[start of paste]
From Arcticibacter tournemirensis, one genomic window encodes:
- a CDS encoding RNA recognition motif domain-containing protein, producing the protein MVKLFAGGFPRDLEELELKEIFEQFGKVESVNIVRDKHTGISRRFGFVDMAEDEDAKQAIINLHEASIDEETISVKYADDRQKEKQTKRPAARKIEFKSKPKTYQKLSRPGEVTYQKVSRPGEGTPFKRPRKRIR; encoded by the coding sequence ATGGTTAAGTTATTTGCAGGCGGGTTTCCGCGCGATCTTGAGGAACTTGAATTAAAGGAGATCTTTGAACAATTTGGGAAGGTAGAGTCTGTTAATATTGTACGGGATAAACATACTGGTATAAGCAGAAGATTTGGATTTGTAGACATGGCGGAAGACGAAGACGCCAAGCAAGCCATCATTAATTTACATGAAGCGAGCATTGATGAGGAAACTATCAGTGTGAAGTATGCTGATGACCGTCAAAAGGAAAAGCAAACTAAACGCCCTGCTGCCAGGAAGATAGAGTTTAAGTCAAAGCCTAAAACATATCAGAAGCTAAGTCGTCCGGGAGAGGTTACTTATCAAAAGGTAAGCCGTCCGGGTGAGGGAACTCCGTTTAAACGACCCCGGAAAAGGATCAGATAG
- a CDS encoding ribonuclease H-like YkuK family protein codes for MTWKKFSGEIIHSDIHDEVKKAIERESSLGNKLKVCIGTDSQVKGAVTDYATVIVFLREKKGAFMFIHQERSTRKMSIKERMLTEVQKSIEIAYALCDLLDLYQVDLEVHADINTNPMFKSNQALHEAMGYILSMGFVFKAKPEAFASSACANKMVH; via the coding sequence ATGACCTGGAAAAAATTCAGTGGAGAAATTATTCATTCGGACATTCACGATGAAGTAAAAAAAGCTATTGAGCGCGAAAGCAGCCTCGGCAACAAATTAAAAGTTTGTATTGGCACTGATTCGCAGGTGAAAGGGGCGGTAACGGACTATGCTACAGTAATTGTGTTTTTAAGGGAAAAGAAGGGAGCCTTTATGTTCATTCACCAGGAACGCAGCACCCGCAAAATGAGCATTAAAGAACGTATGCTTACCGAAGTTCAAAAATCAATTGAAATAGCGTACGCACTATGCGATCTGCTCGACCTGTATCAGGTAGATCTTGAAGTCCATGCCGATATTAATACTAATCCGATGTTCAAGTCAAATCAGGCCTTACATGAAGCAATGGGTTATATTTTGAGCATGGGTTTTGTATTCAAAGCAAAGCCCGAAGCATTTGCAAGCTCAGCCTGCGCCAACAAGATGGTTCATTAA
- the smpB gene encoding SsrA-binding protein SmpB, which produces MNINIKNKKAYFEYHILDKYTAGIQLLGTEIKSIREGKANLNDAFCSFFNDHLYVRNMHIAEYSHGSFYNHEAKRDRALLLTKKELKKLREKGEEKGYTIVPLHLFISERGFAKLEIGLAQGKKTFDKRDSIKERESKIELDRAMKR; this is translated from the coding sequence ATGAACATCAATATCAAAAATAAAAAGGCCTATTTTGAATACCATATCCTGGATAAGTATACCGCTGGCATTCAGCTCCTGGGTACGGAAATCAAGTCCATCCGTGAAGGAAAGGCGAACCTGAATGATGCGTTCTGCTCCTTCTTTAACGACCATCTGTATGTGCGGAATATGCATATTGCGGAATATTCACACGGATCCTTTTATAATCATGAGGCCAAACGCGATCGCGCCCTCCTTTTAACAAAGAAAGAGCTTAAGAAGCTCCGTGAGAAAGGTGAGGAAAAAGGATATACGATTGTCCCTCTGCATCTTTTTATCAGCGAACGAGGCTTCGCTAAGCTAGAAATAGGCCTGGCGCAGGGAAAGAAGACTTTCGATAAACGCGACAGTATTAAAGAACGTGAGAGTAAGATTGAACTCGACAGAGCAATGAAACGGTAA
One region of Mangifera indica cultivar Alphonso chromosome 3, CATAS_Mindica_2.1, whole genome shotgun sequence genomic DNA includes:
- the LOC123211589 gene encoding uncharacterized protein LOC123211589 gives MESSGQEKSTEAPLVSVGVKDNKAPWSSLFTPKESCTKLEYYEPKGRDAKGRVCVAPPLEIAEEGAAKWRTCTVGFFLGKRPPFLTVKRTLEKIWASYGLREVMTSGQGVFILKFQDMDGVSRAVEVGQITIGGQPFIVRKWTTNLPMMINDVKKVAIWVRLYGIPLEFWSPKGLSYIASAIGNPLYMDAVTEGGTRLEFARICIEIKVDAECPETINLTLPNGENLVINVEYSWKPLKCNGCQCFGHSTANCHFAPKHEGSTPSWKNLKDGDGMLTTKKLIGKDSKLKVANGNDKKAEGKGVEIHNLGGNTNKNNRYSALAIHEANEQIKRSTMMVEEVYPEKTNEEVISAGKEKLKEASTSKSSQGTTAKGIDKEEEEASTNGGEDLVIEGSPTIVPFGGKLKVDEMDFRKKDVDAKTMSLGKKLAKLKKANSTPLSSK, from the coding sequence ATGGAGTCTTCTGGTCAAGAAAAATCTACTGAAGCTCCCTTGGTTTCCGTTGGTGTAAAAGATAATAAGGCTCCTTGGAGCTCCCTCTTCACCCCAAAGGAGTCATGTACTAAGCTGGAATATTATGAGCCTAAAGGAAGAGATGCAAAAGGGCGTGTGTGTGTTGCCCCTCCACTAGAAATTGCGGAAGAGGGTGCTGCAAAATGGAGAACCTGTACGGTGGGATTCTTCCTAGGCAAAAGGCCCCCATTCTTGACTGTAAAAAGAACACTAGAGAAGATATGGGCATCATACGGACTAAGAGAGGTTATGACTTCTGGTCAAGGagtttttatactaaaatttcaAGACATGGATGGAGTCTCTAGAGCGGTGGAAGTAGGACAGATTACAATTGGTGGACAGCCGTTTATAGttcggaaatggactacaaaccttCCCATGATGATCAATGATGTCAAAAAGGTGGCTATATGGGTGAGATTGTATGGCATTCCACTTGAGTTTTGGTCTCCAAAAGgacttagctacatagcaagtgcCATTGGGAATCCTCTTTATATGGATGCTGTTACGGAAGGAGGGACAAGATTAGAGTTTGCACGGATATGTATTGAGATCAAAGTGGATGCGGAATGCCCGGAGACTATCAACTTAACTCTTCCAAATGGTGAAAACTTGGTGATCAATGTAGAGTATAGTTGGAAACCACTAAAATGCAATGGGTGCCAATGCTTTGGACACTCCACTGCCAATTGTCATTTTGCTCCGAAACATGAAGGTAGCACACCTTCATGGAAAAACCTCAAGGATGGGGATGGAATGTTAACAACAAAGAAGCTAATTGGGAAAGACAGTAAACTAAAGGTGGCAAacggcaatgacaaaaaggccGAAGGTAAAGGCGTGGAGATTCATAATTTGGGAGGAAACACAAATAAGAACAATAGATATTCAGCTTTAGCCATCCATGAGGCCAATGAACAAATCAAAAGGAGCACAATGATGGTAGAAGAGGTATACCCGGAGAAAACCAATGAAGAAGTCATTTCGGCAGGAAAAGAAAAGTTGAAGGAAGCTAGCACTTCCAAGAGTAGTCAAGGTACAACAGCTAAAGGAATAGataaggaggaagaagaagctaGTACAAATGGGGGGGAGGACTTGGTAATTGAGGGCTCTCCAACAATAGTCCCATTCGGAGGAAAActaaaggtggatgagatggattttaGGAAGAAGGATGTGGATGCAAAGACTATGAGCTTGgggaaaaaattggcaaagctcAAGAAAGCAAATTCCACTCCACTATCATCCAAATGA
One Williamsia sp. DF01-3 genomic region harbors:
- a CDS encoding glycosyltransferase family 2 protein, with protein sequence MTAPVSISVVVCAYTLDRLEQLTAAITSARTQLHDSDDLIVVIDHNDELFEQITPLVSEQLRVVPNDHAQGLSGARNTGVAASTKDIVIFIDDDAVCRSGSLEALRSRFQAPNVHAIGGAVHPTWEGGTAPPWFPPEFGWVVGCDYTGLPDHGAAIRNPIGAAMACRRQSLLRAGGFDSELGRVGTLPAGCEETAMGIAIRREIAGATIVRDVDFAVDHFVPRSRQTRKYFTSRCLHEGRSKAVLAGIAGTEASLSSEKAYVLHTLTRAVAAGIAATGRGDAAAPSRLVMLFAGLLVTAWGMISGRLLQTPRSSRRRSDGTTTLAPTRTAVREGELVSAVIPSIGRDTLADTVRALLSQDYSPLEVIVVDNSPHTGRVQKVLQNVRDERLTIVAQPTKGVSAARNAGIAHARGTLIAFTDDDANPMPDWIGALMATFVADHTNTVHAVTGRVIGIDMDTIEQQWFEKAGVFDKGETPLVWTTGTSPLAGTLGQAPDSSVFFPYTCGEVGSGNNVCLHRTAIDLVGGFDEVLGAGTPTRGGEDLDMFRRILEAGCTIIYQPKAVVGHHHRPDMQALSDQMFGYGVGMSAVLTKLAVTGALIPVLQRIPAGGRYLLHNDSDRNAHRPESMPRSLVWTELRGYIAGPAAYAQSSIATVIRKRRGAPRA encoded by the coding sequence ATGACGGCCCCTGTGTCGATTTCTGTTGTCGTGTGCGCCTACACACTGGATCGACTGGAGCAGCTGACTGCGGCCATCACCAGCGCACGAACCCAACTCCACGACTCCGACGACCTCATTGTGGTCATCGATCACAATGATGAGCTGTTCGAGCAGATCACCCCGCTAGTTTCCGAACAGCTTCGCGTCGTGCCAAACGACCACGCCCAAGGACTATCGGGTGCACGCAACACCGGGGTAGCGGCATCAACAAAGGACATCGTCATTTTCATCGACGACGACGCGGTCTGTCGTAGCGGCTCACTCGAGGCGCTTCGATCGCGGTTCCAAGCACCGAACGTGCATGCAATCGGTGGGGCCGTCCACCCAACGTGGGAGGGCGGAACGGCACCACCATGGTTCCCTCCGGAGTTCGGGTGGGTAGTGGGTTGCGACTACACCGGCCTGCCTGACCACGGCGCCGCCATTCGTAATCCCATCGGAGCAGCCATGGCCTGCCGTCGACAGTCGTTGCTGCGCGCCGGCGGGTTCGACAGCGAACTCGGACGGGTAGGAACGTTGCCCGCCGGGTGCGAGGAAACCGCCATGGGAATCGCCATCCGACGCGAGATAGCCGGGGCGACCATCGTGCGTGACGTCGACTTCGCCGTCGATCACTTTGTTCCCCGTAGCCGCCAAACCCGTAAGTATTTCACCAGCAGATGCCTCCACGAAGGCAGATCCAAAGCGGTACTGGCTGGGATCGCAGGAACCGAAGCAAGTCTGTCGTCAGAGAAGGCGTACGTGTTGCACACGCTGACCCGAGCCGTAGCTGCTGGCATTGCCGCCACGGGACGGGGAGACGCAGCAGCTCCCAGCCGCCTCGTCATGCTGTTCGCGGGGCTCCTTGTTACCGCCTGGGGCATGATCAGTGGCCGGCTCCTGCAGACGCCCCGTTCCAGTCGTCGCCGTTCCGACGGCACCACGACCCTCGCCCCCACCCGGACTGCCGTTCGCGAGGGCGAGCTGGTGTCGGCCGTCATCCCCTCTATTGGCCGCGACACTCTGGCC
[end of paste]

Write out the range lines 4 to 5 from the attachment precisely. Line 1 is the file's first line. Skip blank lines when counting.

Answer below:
- the smpB gene encoding SsrA-binding protein SmpB, which produces MNINIKNKKAYFEYHILDKYTAGIQLLGTEIKSIREGKANLNDAFCSFFNDHLYVRNMHIAEYSHGSFYNHEAKRDRALLLTKKELKKLREKGEEKGYTIVPLHLFISERGFAKLEIGLAQGKKTFDKRDSIKERESKIELDRAMKR; this is translated from the coding sequence ATGAACATCAATATCAAAAATAAAAAGGCCTATTTTGAATACCATATCCTGGATAAGTATACCGCTGGCATTCAGCTCCTGGGTACGGAAATCAAGTCCATCCGTGAAGGAAAGGCGAACCTGAATGATGCGTTCTGCTCCTTCTTTAACGACCATCTGTATGTGCGGAATATGCATATTGCGGAATATTCACACGGATCCTTTTATAATCATGAGGCCAAACGCGATCGCGCCCTCCTTTTAACAAAGAAAGAGCTTAAGAAGCTCCGTGAGAAAGGTGAGGAAAAAGGATATACGATTGTCCCTCTGCATCTTTTTATCAGCGAACGAGGCTTCGCTAAGCTAGAAATAGGCCTGGCGCAGGGAAAGAAGACTTTCGATAAACGCGACAGTATTAAAGAACGTGAGAGTAAGATTGAACTCGACAGAGCAATGAAACGGTAA
One region of Mangifera indica cultivar Alphonso chromosome 3, CATAS_Mindica_2.1, whole genome shotgun sequence genomic DNA includes: